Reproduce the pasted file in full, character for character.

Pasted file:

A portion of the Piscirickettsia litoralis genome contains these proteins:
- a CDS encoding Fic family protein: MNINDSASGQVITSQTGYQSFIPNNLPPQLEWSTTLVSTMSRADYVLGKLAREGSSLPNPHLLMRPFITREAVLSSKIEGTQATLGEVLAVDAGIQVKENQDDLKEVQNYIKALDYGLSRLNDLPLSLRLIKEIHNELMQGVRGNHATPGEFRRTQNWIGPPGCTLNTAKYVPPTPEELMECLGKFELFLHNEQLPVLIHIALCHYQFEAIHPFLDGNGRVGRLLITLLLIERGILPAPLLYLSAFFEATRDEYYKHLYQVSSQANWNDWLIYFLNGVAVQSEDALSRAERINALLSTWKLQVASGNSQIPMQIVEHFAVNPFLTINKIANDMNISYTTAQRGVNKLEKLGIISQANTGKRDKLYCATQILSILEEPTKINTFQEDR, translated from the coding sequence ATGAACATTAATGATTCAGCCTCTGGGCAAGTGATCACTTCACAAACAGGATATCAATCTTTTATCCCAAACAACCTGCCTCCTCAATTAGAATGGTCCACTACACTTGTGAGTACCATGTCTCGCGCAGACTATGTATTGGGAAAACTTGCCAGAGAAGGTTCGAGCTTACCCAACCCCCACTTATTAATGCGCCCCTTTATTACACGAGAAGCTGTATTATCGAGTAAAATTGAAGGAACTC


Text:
A portion of the Piscirickettsia litoralis genome contains these proteins:
- a CDS encoding Fic family protein: MNINDSASGQVITSQTGYQSFIPNNLPPQLEWSTTLVSTMSRADYVLGKLAREGSSLPNPHLLMRPFITREAVLSSKIEGTQATLGEVLAVDAGIQVKENQDDLKEVQNYIKALDYGLSRLNDLPLSLRLIKEIHNELMQGVRGNHATPGEFRRTQNWIGPPGCTLNTAKYVPPTPEELMECLGKFELFLHNEQLPVLIHIALCHYQFEAIHPFLDGNGRVGRLLITLLLIERGILPAPLLYLSAFFEATRDEYYKHLYQVSSQANWNDWLIYFLNGVAVQSEDALSRAERINALLSTWKLQVASGNSQIPMQIVEHFAVNPFLTINKIANDMNISYTTAQRGVNKLEKLGIISQANTGKRDKLYCATQILSILEEPTKINTFQEDR, translated from the coding sequence ATGAACATTAATGATTCAGCCTCTGGGCAAGTGATCACTTCACAAACAGGATATCAATCTTTTATCCCAAACAACCTGCCTCCTCAATTAGAATGGTCCACTACACTTGTGAGTACCATGTCTCGCGCAGACTATGTATTGGGAAAACTTGCCAGAGAAGGTTCGAGCTTACCCAACCCCCACTTATTAATGCGCCCCTTTATTACACGAGAAGCTGTATTATCGAGTAAAATTGAAGGAACTC